6. Fukushima and the Pacific


On March 11, 2011, Japan was hit by the fourth most powerful earthquake in the world since record-keeping began in back 1900. The undersea megathrust earthquake occurred some 43 miles off the coast, registering a whopping 9.1 on the Richter scale. The Japanese Prime Minister called it “the most difficult crisis for Japan since WWII.” Almost 16,000 people lost their lives, another 2,500 went missing, and more than 1.1 million buildings were either partially or completely destroyed. Tsunamis reached 6.6 feet high as far away as Chile, some 11,000 miles away, while in some parts of Japan, particularly in Miyako city, the waves were almost unimaginable – 128 feet high. The tsunamis also severely damaged the Fukushima Dai-ichi nuclear power plant, damaging six reactors and leading them to release their radiation into the air and the ocean. Now, despite the Japanese’s best efforts at containing the problem, the power plant is still leaking, six years after the event.

This map shows how much of that radiation has spread throughout the Pacific Ocean ever since. But Ken Buesseler from the Woods Hole Oceanographic Institution tells us that the map, though accurate in the spread of radioactive material, can be misleading. He and his team have been studying the radiation leak ever since it started back in 2011. He went on to say that the rate of radionuclides release has slowed down significantly since the first month of the disaster, and it would take another 5,000 years before the plant will release the same amount of radioactive isotopes that it did during the first month after the meltdown. Most of the isotopes released have a short half-life of decay, spanning from a few days to a few months. Only cesium-134 has a half-life of 30 years, but as it spreads over the ocean, its radioactive power dissipates. The highest levels of cesium found in the ocean were some 1,500 miles north of Hawaii, but even if someone were to swim in these waters every day, the dose of radiation would be 1,000 times smaller than a single dental x-ray. He also goes on to say that we shouldn’t disregard additional sources of radiation in the ocean above the natural sources, but even the waters surrounding Japan are safe to swim in and there is no threat to marine life.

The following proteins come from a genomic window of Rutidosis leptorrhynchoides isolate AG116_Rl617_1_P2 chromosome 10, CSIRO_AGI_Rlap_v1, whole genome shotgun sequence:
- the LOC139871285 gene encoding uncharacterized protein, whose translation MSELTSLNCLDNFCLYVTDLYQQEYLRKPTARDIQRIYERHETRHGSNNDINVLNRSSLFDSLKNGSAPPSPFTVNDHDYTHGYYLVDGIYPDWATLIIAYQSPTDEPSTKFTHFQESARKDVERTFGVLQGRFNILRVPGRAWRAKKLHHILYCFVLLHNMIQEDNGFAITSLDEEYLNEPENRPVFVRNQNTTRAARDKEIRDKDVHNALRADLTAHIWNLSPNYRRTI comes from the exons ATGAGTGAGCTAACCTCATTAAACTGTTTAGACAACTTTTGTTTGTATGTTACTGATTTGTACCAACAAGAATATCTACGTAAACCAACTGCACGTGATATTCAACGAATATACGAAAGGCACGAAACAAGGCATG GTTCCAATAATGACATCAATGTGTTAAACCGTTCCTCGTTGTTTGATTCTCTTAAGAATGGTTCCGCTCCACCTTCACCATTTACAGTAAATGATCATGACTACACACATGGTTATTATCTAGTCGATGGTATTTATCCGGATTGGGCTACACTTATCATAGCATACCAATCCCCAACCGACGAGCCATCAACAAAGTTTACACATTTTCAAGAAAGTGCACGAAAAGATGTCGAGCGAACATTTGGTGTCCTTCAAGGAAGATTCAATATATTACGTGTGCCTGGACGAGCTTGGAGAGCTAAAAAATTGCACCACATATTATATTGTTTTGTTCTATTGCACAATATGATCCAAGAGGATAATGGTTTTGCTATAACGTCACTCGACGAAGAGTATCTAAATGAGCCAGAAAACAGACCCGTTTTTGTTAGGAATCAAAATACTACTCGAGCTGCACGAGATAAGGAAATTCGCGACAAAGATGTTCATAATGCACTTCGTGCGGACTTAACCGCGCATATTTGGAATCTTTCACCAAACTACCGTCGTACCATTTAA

5. Beyond the Sea


Almost anyone who has ever gone to the beach has, at least once, wondered what piece of land or country lies over the horizon. To answer that question, the people at the Washington Post have come up with a series of maps that put different countries on different continents on the same latitude across the oceans. But cartographer Andy Woodruff wanted to go a step further. He argued that coastlines aren’t actually straight lines – they bend and curve in all directions. So, depending on where you are on the coast, and assuming that you’re perpendicular to the ocean, you could actually be facing faraway places, uninterrupted by other landmasses. For instance, if you were to stand on a piece of coast in Southern Australia, depending on your angle, you could be looking straight at the East Coast of the United States. Incredible, right?

Well, yes and no. Our constant exposure to the world map that we’re all familiar with makes it kinda difficult to come to terms with this, but it is true. The Earth, as we all know, or should, is a sphere, and the shortest way between two points on the planet is actually a great circle arc, not an actual straight line drawn on the map. Another misconception that comes from looking at flat, rectangular maps is that Earth doesn’t really have any edges, or ups and downs for that matter. The continents are also skewed in size and shape, depending on how far away they are from the equator. So, the next time you see Antarctica covering the entire bottom of the map, know that its actual size is close to Brazil’s. With that in mind, if you were on the coast in Newfoundland, you could look all along the Atlantic, around Antarctica and onto Australia’s southern coast.

4. Large Mammals With or Without Humans


It does seem kinda strange that Africa is the only continent in the world today that has large mammals, right? Okay, there are still bears and tigers on other continents, yes, but where are Europe’s equivalent to giraffes, or North America’s hippos, or Australia’s own type of rhino? The short answer is that they’re all gone. Now, of course these continents never had those species of animals in the first place, but there were once giant wombats, giant kangaroos, and large birds at least until humans made it to Australia. In Asia and Europe, cave bears, Irish elks, cave hyenas, and woolly rhinos were roaming the lands up until the end of the last ice age some 12,000 years ago. And let’s not forget America’s own giant sloths, car-sized armored herbivores, and the famed Saber-toothed tigers. What happened to them? Well, the answer is kinda obvious, isn’t it?

In case it’s not, let’s discuss it a bit. One reason could be climate change. After all, the planet was emerging from an ice age, and there were changes happening that could have affected some of the animals. But as Yadvinder Malhi, professor of ecosystem science at Oxford University said: